For Clément Dargent, a resident of the 10th arrondissement of Paris, noise pollution is a daily aggression.
With an uninterrupted flow of scooters, trucks and cars, the boulevard on which he lives is undoubtedly one of the noisiest in Paris.
He decided to mobilize by joining Ras le Scoot, an association which campaigns for the limitation of scooters.
"There are solutions that exist," he says, hoping that the authorities will do more to reduce noise in the French capital.
A long-neglected public health problem
After air pollution, noise pollution is the second biggest environmental factor contributing to health problems, according to the World Health Organization.
Excess noise can cause cardiovascular disease, high blood pressure, stress and depression.
While noise pollution affects nearly 20% of Europeans, it is in Paris that we find the most residents exposed to dangerous noise levels: more than 5.5 million, compared to 2.6 million in London and 1. 7 million in Rome.
However, the French capital has declared an open war on noise.
Bruitparif: measuring the noise of Paris
"Our role is to measure the noise in order to be able to take stock of the situation and begin to act", affirms Olivier Blond.
The president of the Bruitparif association explains the operation of the high-tech noise radars they have just developed, the "jellyfish", which make it possible to geolocate the source of the noise.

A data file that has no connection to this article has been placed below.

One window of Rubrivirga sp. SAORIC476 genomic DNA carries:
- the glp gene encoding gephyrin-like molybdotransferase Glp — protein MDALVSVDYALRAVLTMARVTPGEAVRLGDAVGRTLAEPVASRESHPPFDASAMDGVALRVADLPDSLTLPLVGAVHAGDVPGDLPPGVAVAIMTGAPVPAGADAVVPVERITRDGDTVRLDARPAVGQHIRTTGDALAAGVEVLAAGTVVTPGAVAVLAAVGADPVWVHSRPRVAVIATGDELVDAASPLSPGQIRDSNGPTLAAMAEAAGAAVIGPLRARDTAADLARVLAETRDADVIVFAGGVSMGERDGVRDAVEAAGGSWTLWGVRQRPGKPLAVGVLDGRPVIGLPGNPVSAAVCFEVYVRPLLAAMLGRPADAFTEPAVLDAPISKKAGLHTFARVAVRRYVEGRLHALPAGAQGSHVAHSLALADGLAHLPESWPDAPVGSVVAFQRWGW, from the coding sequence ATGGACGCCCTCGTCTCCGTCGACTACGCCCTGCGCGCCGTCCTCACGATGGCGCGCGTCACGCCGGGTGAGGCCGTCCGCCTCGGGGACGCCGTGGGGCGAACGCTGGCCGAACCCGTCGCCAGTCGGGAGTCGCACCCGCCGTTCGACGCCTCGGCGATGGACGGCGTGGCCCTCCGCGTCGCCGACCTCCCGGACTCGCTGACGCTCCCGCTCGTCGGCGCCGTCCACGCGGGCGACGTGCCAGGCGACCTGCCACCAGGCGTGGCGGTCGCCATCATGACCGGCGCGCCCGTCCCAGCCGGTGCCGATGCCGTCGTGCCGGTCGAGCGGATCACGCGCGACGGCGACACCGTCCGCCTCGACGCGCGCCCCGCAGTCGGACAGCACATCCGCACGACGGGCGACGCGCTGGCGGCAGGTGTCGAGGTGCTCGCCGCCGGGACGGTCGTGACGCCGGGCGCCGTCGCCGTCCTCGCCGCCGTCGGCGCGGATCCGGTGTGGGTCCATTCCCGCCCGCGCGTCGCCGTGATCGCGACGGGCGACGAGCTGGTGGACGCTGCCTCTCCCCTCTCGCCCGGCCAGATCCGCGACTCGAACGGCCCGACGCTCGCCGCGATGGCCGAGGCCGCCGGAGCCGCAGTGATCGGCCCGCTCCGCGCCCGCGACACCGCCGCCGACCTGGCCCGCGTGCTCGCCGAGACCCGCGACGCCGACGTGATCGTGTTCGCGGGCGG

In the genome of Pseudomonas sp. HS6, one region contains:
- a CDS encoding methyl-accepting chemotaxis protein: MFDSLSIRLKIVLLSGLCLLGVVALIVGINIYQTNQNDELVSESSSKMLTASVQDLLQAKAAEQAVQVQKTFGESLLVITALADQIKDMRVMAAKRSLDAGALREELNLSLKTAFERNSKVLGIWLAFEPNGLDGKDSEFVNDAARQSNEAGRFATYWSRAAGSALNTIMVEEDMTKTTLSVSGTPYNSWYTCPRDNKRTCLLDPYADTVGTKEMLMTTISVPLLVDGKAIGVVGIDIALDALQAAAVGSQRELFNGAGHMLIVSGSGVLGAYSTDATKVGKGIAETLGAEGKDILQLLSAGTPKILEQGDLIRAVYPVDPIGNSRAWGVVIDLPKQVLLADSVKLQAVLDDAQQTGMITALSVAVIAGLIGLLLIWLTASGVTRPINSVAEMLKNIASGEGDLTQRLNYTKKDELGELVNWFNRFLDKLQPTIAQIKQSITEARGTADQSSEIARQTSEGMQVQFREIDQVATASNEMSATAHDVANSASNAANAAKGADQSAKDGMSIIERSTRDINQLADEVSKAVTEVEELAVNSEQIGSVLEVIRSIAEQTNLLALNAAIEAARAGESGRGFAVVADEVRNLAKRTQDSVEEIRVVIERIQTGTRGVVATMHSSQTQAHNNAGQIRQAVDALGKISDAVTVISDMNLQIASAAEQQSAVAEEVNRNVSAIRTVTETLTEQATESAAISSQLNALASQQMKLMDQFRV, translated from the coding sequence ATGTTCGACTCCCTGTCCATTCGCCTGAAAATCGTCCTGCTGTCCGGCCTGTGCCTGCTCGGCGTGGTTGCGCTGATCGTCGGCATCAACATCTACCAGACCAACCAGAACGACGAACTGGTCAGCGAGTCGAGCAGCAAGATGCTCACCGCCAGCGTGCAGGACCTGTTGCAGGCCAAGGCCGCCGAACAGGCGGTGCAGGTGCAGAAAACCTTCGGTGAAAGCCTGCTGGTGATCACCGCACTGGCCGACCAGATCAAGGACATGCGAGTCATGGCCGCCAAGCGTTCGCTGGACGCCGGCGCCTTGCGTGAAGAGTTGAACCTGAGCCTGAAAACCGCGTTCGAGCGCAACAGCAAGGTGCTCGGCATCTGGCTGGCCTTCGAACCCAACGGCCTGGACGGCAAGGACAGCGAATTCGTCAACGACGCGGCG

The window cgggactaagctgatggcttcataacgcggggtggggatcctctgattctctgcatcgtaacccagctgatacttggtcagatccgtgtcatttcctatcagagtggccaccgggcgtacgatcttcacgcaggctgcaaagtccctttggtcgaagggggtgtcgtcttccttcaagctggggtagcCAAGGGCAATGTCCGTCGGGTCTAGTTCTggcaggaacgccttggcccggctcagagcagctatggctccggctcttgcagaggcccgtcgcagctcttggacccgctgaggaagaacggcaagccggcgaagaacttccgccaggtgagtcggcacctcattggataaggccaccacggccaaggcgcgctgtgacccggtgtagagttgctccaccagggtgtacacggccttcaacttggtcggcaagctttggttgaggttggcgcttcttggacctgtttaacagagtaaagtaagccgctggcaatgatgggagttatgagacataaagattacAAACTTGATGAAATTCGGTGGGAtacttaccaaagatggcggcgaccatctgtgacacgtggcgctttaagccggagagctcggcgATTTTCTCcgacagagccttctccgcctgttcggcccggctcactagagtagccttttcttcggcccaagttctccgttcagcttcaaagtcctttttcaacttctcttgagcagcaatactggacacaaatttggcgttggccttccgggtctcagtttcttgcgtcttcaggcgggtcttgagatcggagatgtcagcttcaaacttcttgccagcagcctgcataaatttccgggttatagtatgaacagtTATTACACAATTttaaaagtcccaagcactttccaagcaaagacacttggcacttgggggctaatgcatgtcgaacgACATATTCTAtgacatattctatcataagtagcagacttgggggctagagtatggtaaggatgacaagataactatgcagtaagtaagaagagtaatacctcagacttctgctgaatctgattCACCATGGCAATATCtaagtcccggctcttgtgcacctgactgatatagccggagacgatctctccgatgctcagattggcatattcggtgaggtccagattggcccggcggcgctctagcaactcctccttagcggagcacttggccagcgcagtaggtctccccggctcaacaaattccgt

A world first.
The next step ?
Find solutions, such as fines for detected cars that exceed noise limits.
“We are waiting for more than the green light from the State”, concludes Olivier Blond.
The impact of noise pollution on biodiversity
Humans are not the only ones to suffer from excessive noise: many animals, especially birds, are also victims.
While the noises we hear – like traffic – are familiar to us, they are unfamiliar to animals and frighten them.
“This poses problems for the good health of populations and species,” says Olivier Pichard, head of biodiversity studies at Cerema.
To remedy this, he calls for more measures to be put in place.
Adding vegetation to urban areas, for example, is an effective way to reduce noise pollution and promote biodiversity.
Noise-reducing road surfacing, an innovation to combat noise pollution
In extremely noisy cities, increasing green spaces would not be enough to combat noise pollution and other solutions are essential.
Colas is a company that has been developing noise-reducing road surfaces for more than 30 years.
Cédric Leroux explains that by making the road surface more porous, the noise produced by the friction of car tires on the road is absorbed.
The municipality of Paris has chosen Colas' innovative surfacing to install it on certain roads in the capital, with the aim of reducing the noise level by 3 decibels.
A good start, but still far from enough to greatly reduce the noise of the city.
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